As a college student, I joined Pi Beta Phi Fraternity. It has since 1910 been committed to furthering literacy. To promote and accomplish this goal they became the first women's fraternity to create its own philanthropic project by proposing a settlement school for an area of great need.
That area was Gatlinburg. Since 1912 the Pi Beta Phi name has been attached to a Gatlinburg school and until the 1940s they supported for the school. Now Sevier County, the home of Dolly Parton, has assumed its support but Pi Beta Phi Elementary School still carries that name.
Reading literacy is the essential foundation for learning and success as an adult. Fifty percent of the nation's chronically unemployed are not functionally literate according to the Ohio Literacy Resource Center in 2003. Pi Beta Phi has remained committed to their goal for nearly one hundred years. This is dear to my heart as I have always loved reading. And having four children and twelve grandchildren, I am aware of how important it is for children to have books in their lives. I often give books as gifts, but not every family can afford that. Dolly Parton realized this and with her fortune and her influence took steps to see that every child in Tennessee will have books to read.
Pi Beta Phi developed a program called Champions are Readers, CAR, targeting third grade boys and girls who are at a critical juncture in developing both good reading skills and a lifelong love of reading. The program supplements reading activities already being provided in the schools and provides an easy-to-administer program for teachers.
Each collegiate chapter of Pi Beta Phi and each alumnae club can offer a reading enrichment program to their local schools and communities during a designated month of the school year and to provide incentives, including a recognition ceremony at its completion. Schools with a large number of students from economically disadvantaged backgrounds, or where a large percentage have English as a second language are most often targeted.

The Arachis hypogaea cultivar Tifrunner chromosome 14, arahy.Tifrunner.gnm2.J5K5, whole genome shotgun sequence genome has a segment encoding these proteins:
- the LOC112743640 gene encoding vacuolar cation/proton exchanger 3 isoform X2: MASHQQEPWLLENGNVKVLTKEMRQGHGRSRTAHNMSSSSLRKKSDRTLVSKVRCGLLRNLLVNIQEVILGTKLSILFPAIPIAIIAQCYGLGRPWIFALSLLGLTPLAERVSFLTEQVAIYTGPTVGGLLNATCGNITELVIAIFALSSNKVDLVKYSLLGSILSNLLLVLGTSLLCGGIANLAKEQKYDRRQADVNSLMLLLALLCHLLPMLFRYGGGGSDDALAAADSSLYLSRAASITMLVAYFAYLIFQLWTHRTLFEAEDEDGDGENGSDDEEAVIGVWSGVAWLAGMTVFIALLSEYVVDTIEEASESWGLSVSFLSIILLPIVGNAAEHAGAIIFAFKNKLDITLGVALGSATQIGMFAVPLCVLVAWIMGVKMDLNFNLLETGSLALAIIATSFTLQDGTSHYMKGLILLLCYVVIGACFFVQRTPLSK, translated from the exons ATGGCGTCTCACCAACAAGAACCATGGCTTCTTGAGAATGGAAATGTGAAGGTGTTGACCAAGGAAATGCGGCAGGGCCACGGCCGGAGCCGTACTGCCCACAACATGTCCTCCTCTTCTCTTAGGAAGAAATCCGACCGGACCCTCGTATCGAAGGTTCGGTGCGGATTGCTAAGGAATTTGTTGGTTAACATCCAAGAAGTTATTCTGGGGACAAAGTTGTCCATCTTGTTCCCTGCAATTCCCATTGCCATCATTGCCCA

In 2006 a Fraternity Day of Service was introduced, intended to become an annual event to unite Pi Beta Phi women across America in the advancement of literacy. The National Education Association's Read Across America program was selected and Southwest Airlines joined the efforts for a spectacular beginning to the project.
On Dr. Seuss' March birthday we gathered at the Nashville International Airport where we donned Cat in the Hat hats - yes, those really tall red and white striped things! - and special red tee-shirts. Several hundred Dr. Suess books were given to children who came through the airport that day. Such an amazing experience! Parents were incredulous at receiving free books and the children's smiles were priceless. We had the Cat in the Hat with us, attracting a lot of looks and a bit of concern from some of the very young!
Southwest employees escorted us, giving us access to the concourses and waiting areas to look for children. March 2007 will again see our observance of this Day of Service. The work Pi Beta Phis do to foster a love of reading has taken many forms over the years and is sure to grow in the years to come. I will continue to support my fraternity's literacy project.
Our tee-shirts read “It's never too crazy, too wacky, too wild, to pick up a book and read to a child!” Believe it! It is true. I will also support the Books from Birth program and you can too. On the birthday of each of my children and grandchildren, I will give money to this program in their honor so that children not as lucky as they are will have their own books. For only $13.50 you can provide twelve books to a child. What an enduring gift. Call George or Linda McCrary at 699-2705 if you want to help. And read a book to a child today!